Making canes credible in colonial Mauritius
in Science and society in southern Africa
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Colonial scientific practices were fundamental to colonial political practices, and vice versa, even as science and politics underwent fundamental transformations. The case of Mauritius may raise new questions for southern African historians interested in the politics of scientific research. It was only during the depression of the 1920s and 1930s that peasants revealed that they, too, had the knowledge to produce and distribute new kinds of sugar canes. In 1937, when the social order seemed on the verge of collapse, the Department of Agriculture reached out to the peasants and disseminated sugar canes directly to them. Many Indo-Mauritian peasants rioted and nearly succeeded in shutting down the entire Mauritian sugar industry. The rhetorical and social practices of sugar cane science were especially complex in colonial Mauritius, where cultural and linguistic differences as well as economic and political practices tended to keep people separate.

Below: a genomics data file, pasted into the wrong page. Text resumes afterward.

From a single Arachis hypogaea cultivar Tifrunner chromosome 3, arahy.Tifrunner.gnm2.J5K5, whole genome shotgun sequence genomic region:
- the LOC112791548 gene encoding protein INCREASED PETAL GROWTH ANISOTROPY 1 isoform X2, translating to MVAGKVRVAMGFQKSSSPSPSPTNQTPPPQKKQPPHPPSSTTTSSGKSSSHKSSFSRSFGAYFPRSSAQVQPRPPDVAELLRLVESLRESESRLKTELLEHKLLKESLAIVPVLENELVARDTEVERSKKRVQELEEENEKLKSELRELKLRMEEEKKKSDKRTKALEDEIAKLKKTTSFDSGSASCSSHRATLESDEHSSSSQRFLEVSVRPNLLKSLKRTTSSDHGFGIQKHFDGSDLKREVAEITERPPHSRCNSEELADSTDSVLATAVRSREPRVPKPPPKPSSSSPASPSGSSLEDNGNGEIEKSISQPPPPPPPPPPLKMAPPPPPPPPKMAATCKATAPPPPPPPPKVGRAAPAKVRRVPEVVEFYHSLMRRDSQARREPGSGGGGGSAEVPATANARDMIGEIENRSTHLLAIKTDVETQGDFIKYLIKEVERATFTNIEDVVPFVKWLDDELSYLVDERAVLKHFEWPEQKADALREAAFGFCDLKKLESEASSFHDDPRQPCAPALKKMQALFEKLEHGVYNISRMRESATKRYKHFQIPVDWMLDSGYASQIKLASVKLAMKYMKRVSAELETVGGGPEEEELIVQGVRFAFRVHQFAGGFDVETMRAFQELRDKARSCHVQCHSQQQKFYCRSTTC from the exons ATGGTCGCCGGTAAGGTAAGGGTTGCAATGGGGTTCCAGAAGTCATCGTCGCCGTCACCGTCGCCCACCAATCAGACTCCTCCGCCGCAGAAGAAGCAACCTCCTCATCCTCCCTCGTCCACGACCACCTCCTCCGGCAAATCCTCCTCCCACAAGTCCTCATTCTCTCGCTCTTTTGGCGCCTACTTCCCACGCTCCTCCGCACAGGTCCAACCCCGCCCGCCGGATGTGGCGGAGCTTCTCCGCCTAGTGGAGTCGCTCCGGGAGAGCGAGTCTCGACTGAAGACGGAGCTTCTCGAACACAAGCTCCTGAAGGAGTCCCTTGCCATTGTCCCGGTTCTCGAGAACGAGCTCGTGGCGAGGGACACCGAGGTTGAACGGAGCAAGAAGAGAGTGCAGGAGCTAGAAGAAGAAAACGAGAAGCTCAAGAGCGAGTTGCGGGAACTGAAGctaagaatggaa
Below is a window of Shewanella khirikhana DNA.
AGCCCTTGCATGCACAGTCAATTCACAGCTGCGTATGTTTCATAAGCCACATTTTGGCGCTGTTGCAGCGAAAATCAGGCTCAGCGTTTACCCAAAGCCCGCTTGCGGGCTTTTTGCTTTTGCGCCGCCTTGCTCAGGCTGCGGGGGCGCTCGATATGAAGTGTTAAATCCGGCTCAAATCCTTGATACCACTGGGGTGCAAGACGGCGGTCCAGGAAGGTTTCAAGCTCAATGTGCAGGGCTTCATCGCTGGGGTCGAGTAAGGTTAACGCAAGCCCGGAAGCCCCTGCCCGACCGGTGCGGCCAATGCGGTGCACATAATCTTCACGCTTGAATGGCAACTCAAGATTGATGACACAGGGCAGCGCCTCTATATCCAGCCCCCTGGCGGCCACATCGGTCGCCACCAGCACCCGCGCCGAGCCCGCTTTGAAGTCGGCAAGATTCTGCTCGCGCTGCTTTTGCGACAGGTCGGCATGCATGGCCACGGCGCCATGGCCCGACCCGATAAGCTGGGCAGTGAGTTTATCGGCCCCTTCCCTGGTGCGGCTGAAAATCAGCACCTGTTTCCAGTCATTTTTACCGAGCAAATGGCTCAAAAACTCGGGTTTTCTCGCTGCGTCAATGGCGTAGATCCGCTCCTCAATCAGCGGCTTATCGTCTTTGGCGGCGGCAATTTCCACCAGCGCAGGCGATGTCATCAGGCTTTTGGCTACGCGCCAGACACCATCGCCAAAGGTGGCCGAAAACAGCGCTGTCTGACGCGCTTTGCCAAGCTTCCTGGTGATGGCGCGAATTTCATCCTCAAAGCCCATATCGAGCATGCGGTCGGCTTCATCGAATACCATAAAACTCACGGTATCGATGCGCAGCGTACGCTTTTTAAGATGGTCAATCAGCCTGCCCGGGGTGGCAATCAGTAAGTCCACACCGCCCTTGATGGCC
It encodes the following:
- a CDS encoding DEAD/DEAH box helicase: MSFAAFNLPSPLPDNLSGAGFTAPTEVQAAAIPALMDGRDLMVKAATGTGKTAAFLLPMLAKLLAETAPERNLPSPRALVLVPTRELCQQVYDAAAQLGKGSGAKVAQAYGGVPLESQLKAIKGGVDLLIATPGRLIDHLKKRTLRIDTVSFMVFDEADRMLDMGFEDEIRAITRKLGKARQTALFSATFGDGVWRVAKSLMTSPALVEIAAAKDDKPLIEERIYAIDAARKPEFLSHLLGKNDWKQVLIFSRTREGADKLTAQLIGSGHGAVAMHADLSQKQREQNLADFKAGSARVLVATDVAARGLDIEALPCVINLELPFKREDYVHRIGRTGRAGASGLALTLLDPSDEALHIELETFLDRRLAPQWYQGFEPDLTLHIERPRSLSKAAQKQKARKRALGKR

Editor: Saul Dubow

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